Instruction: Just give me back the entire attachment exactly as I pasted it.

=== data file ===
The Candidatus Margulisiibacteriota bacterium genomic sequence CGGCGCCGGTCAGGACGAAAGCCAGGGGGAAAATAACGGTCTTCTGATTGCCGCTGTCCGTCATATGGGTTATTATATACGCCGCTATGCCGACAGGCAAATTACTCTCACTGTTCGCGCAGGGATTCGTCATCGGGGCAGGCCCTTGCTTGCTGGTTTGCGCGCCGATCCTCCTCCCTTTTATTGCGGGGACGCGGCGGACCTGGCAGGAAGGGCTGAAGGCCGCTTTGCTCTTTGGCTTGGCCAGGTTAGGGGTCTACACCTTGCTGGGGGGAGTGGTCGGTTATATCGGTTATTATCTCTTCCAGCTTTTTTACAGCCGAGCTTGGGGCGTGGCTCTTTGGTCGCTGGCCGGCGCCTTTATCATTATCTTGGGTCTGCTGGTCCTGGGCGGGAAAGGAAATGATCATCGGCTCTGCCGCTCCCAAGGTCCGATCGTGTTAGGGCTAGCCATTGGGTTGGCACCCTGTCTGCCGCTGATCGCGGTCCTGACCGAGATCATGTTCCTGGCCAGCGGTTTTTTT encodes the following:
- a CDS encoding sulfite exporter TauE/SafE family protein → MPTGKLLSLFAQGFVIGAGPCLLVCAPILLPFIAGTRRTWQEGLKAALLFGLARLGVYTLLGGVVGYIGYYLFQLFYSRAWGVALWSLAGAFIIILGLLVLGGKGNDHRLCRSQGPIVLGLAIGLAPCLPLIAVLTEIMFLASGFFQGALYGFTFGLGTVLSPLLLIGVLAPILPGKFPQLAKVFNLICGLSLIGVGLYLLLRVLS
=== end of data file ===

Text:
The Candidatus Margulisiibacteriota bacterium genomic sequence CGGCGCCGGTCAGGACGAAAGCCAGGGGGAAAATAACGGTCTTCTGATTGCCGCTGTCCGTCATATGGGTTATTATATACGCCGCTATGCCGACAGGCAAATTACTCTCACTGTTCGCGCAGGGATTCGTCATCGGGGCAGGCCCTTGCTTGCTGGTTTGCGCGCCGATCCTCCTCCCTTTTATTGCGGGGACGCGGCGGACCTGGCAGGAAGGGCTGAAGGCCGCTTTGCTCTTTGGCTTGGCCAGGTTAGGGGTCTACACCTTGCTGGGGGGAGTGGTCGGTTATATCGGTTATTATCTCTTCCAGCTTTTTTACAGCCGAGCTTGGGGCGTGGCTCTTTGGTCGCTGGCCGGCGCCTTTATCATTATCTTGGGTCTGCTGGTCCTGGGCGGGAAAGGAAATGATCATCGGCTCTGCCGCTCCCAAGGTCCGATCGTGTTAGGGCTAGCCATTGGGTTGGCACCCTGTCTGCCGCTGATCGCGGTCCTGACCGAGATCATGTTCCTGGCCAGCGGTTTTTTT encodes the following:
- a CDS encoding sulfite exporter TauE/SafE family protein → MPTGKLLSLFAQGFVIGAGPCLLVCAPILLPFIAGTRRTWQEGLKAALLFGLARLGVYTLLGGVVGYIGYYLFQLFYSRAWGVALWSLAGAFIIILGLLVLGGKGNDHRLCRSQGPIVLGLAIGLAPCLPLIAVLTEIMFLASGFFQGALYGFTFGLGTVLSPLLLIGVLAPILPGKFPQLAKVFNLICGLSLIGVGLYLLLRVLS